Heida: A Shepherd at the Edge of the World

by Steinum Sigurdardottir. Translated by Philip Roughton

John Murray, £16.99

Review by Rosemary Goring

When she was born, the fifth and youngest daughter in the family, Heida Asgeirsdottir was named after Heidi, one of her sisters’ favourite books. It was a prophetic choice, because as this gangly child grew up on the family farm, she turned into an Icelandic Heidi, loving the wilds and its animals and birds. From the outset she was a creature of the outdoors.

Heida is the memoir of a remarkable woman, born in 1978, who farms alone on one of the most seemingly inhospitable places on earth. This part of Iceland is so remote it’s known as The End of the World, but Heida would not recognise that description. To her, Ljotarstadir, on the edge of the Icelandic Highlands, is beyond compare. A sweeping area of hills, plains, heath and rivers, some would call it ultima thule, but her name for it is home.

She is not, however, blind to its perils. Ljotarstadir is only 25 kilometres as the crow flies from Katla, a volcano that is long overdue an eruption. At one point in this story, she recalls when Grimsvotn emitted a cloud of ash, causing air-travel havoc across Europe. For those in the vicinity, like Heida, the results were choking and terrifying, though thankfully short-lived. When ash descends, no light can penetrate it. The hand in front of your face is invisible. And while locals keep masks nearby for this eventuality, the reality is almost paralysingly scary, especially if the sheep are out on the hills, and beyond saving. But, as this strong-minded farmer says, “it’s impossible to live in this area and be continually stressed over the threat of a volcanic eruption. Life’s too short.”

In her care is a flock of 500 sheep. Her nearest neighbour is two kilometres away, and while she relishes her isolation, her fear of the dark means its lights are a comfort in the middle of the night. Heida, who remains determinedly single and childless, has defied tradition in not finding a husband to help manage the farm. But while that makes society in these parts sound old-fashioned, in many respects it is far ahead of most. There was never an issue with the young Heida or her sisters helping out with the most muscular jobs. Women in this tough community are seen as the equal of men in hard labour as everything else. As a result, today she can do anything a man can do, and does not give it a second thought.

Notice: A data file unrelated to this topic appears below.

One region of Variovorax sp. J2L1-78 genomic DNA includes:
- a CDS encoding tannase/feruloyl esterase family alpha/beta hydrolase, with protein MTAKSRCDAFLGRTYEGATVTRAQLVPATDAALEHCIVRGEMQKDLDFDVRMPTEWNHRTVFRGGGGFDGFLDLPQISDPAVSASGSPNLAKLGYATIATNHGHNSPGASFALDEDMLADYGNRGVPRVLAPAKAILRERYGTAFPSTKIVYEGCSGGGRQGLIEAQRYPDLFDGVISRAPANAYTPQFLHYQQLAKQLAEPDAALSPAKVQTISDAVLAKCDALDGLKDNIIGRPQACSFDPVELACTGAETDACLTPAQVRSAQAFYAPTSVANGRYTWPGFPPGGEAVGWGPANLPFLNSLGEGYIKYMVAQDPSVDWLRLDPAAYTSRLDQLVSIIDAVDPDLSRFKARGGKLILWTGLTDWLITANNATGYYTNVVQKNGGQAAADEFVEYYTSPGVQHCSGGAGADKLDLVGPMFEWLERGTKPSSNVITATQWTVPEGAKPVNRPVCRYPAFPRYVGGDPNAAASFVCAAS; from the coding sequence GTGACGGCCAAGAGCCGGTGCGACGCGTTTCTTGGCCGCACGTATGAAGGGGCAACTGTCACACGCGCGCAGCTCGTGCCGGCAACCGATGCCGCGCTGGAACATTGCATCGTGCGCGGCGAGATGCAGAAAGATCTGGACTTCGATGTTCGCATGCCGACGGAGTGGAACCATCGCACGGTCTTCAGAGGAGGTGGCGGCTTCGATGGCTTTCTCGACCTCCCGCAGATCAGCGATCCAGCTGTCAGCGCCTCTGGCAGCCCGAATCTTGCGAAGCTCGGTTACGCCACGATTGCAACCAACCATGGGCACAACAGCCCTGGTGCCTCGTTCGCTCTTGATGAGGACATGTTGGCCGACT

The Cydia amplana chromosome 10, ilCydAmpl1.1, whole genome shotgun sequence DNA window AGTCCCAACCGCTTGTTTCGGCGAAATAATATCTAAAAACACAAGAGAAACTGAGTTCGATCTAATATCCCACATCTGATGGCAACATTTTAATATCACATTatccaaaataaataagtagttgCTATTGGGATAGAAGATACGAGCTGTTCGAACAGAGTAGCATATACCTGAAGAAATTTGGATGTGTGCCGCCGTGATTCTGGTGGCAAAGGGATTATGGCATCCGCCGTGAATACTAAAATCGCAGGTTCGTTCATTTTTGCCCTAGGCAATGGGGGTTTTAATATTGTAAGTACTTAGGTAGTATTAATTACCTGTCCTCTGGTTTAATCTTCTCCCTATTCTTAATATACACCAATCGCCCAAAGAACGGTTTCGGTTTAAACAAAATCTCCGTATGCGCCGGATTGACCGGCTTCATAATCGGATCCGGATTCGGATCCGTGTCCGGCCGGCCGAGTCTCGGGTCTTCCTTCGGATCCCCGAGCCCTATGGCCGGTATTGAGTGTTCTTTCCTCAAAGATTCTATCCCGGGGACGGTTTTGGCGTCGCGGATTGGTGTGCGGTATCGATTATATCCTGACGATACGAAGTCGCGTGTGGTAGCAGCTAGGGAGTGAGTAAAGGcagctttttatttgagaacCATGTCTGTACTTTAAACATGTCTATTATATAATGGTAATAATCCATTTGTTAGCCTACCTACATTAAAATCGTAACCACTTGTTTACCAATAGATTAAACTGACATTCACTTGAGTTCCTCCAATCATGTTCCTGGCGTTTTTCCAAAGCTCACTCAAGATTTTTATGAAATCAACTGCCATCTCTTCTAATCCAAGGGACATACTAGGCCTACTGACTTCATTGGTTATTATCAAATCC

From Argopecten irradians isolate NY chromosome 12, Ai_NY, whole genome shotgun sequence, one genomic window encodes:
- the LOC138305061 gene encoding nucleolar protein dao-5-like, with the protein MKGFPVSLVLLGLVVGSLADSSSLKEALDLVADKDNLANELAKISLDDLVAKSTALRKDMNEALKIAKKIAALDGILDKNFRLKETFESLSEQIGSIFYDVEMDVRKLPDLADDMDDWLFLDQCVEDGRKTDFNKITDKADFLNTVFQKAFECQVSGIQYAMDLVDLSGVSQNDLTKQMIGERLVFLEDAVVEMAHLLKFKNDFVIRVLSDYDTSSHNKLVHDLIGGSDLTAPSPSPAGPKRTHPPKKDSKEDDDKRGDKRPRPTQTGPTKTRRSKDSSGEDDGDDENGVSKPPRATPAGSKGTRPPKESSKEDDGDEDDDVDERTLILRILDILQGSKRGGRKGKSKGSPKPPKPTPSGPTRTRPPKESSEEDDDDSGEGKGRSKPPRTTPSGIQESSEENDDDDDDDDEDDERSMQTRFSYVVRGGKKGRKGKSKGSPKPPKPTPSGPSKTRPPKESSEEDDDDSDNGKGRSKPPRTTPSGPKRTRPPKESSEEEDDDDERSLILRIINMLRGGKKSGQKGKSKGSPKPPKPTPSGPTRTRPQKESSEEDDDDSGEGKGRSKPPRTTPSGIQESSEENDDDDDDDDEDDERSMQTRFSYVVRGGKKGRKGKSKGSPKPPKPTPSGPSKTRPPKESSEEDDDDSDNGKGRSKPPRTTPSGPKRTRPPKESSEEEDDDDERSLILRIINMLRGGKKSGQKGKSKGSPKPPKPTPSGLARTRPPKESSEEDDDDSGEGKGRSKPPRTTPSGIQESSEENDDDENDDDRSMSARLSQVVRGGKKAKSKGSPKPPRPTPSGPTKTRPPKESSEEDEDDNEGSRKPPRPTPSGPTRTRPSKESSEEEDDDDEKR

Heida is a patchy, staccato, sometimes banal but engaging fusion of memoir, diary and random information. It has already taken Iceland by storm, perhaps because its author was fleetingly, in her late teens, a model, and is strikingly tall and good looking. As a youngster, Heida quickly realised that modelling was not the life for her, and went instead to study farming at college, where she felt immediately at home. But she is unusual in more ways than this. While the core of this account is a detailed, chatty description of what each season on the farm entails, it has a darker undercurrent.

The river that runs through Ljotarstadir has been selected by an energy firm to harness for water power. Plans for the Buland Power Plant involve a massive dam and reservoir that will engulf the area. These proposals are already close to signing off when Heida realises the seriousness of the threat that she and her neighbours face: “The proposed dam in Rasgljufur Canyon would be nearly as tall as the tower of Hallgrimskirkya Cathedral. Imagine if that dam broke.” Were it to go ahead, her farm would be lost under water, drowning 900 and more years of farming heritage. With utmost reluctance, she becomes a member of the municipal council, representing a newly created environmental party. This gives her a platform from which to voice her protest. Her fury at the possible ruination of this most spectacular and unspoiled area far outweighs her trepidation of public speaking. It is a valuable lesson for all who hesitate speak up.

Jumping between scenes of public meetings, snippets of speeches she has delivered, and passages of her daily life on the farm, Heida builds into a rare portrait of a woman possessed of frontier courage and a sense of humour and humility. From a family of poets, she too writes verse, of the doggerel type, some of which is interleaved here. Much, you feel, is lost in translation.

Who could fail to find this David and Goliath story interesting, symbolic as it is of the ongoing and unequal struggle between development and the natural world all around us? Where this book really sings, however, is when Heida describes handling her flock – clipping, feeding, lambing, slaughtering, scanning for pregnancy. Her reflections on the character of sheep are vivid and fascinating, as are her depictions of living in her tractor for most of the summer. This vehicle, which ploughs, reaps, rakes and harvests, also acts as her office.

The simplicity and unpolished tone of this book is a reminder of whose story it is. Repetitive, occasionally dull and rambling, and written with little felicity or grace, it is nevertheless revelatory and inspiring.